‘Conventional pesticides should be the last line of defence’

In April, EU member states voted for a near-total ban on neonicotinoid pesticides, following a review of the evidence linking their use with a reduction in honeybee and wild bee populations. Scientists at the Centre for Ecology & Hydrology published an influential large-scale pan-European field study in June 2017. In this blog post, Professors Richard Pywell and Richard Shore, who lead our Biodiversity and Pollution science areas, respectively, look at the future of crop protection following the ban.

Justification for the ban on neonicotinoids

The new extension to the ban on neonicotinoids to include widely planted crops, such as cereals and sugar beet that are not attractive to bees, reflects concerns about persistence of these compounds in the soil.

There is a risk that some of the neonicotinoid from the seed coatings on wheat and sugar beet will persist in the soil after the crop has been harvested. If a mass-flowering crop, such as oilseed rape, is planted in soils with neonicotinoid residues there is a possibility that the pesticide will be present in the nectar and pollen of the crop, thus potentially exposing bees to the pesticide.

"Now would be a good time to rethink our strategies for crop protection."

These concerns are justified by the recent findings from the CEH Honey Monitoring Scheme that detected widespread neonicotinoid residues in honey associated with oilseed seed rape crops despite the moratorium on their use.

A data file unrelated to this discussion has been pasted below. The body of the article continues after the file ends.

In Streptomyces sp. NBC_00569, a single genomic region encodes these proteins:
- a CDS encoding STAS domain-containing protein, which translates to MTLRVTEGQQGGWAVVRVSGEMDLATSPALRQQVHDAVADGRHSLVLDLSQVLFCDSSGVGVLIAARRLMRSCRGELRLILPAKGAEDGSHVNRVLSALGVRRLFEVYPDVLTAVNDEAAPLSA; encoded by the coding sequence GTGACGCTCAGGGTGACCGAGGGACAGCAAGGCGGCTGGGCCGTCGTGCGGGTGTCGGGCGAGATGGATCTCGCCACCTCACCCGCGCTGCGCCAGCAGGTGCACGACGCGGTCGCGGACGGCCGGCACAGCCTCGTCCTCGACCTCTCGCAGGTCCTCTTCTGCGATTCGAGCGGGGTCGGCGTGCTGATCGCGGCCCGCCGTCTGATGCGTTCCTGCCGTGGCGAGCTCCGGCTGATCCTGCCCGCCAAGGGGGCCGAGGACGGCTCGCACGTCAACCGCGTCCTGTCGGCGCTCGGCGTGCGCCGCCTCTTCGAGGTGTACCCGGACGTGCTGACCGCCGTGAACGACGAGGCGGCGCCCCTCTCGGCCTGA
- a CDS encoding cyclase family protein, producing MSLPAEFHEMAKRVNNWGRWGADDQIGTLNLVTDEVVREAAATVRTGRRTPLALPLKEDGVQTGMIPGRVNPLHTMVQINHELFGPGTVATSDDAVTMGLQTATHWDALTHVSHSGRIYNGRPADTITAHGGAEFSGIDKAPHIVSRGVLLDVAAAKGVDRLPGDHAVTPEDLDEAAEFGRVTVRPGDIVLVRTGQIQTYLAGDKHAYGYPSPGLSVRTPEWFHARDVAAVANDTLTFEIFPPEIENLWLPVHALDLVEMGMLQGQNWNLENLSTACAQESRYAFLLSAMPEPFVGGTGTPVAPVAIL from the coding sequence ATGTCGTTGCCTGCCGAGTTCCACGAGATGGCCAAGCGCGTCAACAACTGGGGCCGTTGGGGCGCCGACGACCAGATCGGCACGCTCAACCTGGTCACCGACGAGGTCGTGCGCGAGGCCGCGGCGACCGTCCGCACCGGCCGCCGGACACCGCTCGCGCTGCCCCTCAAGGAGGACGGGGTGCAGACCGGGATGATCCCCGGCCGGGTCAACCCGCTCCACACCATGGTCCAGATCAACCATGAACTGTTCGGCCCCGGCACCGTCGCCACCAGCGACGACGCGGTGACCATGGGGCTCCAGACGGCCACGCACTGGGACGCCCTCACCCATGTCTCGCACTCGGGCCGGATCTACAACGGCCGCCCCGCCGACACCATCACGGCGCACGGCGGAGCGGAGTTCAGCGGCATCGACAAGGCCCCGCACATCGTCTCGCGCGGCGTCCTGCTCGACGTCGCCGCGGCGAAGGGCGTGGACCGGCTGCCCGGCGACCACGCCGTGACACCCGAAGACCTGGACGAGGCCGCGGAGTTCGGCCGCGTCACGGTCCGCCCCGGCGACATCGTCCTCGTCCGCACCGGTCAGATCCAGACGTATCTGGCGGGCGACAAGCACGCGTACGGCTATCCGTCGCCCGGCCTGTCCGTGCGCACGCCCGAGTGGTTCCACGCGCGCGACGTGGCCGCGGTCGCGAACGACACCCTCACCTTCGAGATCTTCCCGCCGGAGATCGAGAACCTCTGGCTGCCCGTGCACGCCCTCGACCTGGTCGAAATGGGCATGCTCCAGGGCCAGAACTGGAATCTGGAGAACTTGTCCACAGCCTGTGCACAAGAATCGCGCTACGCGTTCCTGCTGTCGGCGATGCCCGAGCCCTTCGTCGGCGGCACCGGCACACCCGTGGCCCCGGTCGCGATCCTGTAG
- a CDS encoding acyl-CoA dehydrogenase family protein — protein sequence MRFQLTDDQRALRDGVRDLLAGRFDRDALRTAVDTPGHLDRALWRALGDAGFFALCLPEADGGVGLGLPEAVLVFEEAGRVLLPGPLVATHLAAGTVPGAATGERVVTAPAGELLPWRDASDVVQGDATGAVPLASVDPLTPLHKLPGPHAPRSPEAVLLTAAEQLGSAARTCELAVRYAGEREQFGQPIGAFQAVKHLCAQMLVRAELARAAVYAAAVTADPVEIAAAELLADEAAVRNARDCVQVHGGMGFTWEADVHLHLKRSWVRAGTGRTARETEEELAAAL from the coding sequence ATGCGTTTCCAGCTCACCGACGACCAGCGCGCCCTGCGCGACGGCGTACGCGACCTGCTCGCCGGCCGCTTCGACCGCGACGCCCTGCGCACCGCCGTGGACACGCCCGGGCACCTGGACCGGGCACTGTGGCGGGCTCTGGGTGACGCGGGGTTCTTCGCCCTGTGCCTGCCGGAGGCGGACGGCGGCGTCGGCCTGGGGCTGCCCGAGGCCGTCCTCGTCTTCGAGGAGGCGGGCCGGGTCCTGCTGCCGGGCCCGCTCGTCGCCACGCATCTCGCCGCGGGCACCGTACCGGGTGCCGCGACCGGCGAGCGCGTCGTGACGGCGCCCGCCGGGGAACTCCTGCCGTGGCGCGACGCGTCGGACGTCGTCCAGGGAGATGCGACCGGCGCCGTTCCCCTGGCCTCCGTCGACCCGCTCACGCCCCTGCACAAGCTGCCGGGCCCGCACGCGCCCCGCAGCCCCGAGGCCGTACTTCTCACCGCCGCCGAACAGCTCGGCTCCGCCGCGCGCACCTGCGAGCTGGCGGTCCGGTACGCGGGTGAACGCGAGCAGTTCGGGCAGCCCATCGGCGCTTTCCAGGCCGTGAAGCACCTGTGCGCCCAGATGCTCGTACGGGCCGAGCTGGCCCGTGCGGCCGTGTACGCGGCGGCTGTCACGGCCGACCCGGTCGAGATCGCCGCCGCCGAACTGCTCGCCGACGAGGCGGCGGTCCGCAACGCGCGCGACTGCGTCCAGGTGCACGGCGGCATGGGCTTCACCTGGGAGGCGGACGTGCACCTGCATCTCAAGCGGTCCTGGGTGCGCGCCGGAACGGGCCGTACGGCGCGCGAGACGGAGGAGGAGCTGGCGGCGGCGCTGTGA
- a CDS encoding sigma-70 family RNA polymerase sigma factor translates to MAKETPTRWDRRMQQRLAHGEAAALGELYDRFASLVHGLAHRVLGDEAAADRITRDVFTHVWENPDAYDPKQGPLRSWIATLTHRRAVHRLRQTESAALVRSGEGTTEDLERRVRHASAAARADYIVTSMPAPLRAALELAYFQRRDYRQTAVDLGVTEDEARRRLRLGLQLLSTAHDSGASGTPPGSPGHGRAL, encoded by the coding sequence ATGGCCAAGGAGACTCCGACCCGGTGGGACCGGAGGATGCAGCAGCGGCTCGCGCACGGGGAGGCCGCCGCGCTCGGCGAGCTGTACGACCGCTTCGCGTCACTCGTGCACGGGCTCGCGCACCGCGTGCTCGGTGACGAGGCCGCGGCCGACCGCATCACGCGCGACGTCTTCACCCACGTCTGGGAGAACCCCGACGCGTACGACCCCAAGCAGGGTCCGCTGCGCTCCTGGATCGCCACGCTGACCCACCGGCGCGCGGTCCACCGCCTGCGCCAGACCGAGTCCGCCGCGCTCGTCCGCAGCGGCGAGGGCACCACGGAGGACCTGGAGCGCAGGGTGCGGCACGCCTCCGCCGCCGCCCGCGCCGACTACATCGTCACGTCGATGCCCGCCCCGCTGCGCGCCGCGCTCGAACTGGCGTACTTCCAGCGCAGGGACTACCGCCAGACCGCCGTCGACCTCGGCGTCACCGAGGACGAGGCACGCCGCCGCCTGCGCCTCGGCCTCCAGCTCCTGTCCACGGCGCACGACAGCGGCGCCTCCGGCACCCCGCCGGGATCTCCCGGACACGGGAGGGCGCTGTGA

The need for continued monitoring of pesticides

While the European Commission has carried out a review of changes in farmer behaviour in light of the restrictions on neonicotinoid use, it is important that the alternative means of crop protection are carefully monitored to assess their impacts on a wide range of environmental indicators.

This will require continued monitoring of the fate and impacts of pesticide on pollinators and other groups. A good example of this is the recently launched CEH Honey Monitoring Scheme, which works with beekeepers across the UK to collect and analyse honey samples for a range of pesticides.

Honeybee flying in oilseed rape with full pollen basket germany

Future crop protection strategies

Now would be a good time to rethink our strategies for crop protection.

In future, effective and resilient crop protection strategies will need to be truly holistic, requiring the integration of a range of pest and disease control methods.

These might include improved diagnostic and forecasting of pest outbreaks, use of techniques like gene editing to more rapidly produce crop varieties with durable disease resistance, use of traditional control strategies like crop rotation, enhancing underlying natural pest control and the deployment of new biopesticides.

This does not mean no pesticides, rather it means conventional pesticide is the last line of defence rather than the first line, as they are now.

Professor Richard Pywell
Science Area Head, Biodiversity
Centre for Ecology & Hydrology

Professor Richard Shore
Science Area Head, Pollution
Centre for Ecology & Hydrology

 

Additional links:

Staff page of Professor Richard Pywell
Staff page of Professor Richard Shore

Additional information:

  • CEH was funded by Bayer and Syngenta in 2015-2016 to undertake a pan-European experiment on the effects of neonicotinoids on honeybees and wild pollinators. The findings were published in a paper published in June 2017. See our news story.
     
  • A CEH report in 2016 also linked exposure to neonicotinoid-treated oilseed rape crops with long-term population decline of wild bee species across the English countryside. See our news story.
     
  • The CEH Honey Monitoring Scheme detected widespread neonicotinoid residues in honey associated with oilseed rape crops despite the EU moratorium on their use. Its report was published in January 2018. See our news story.

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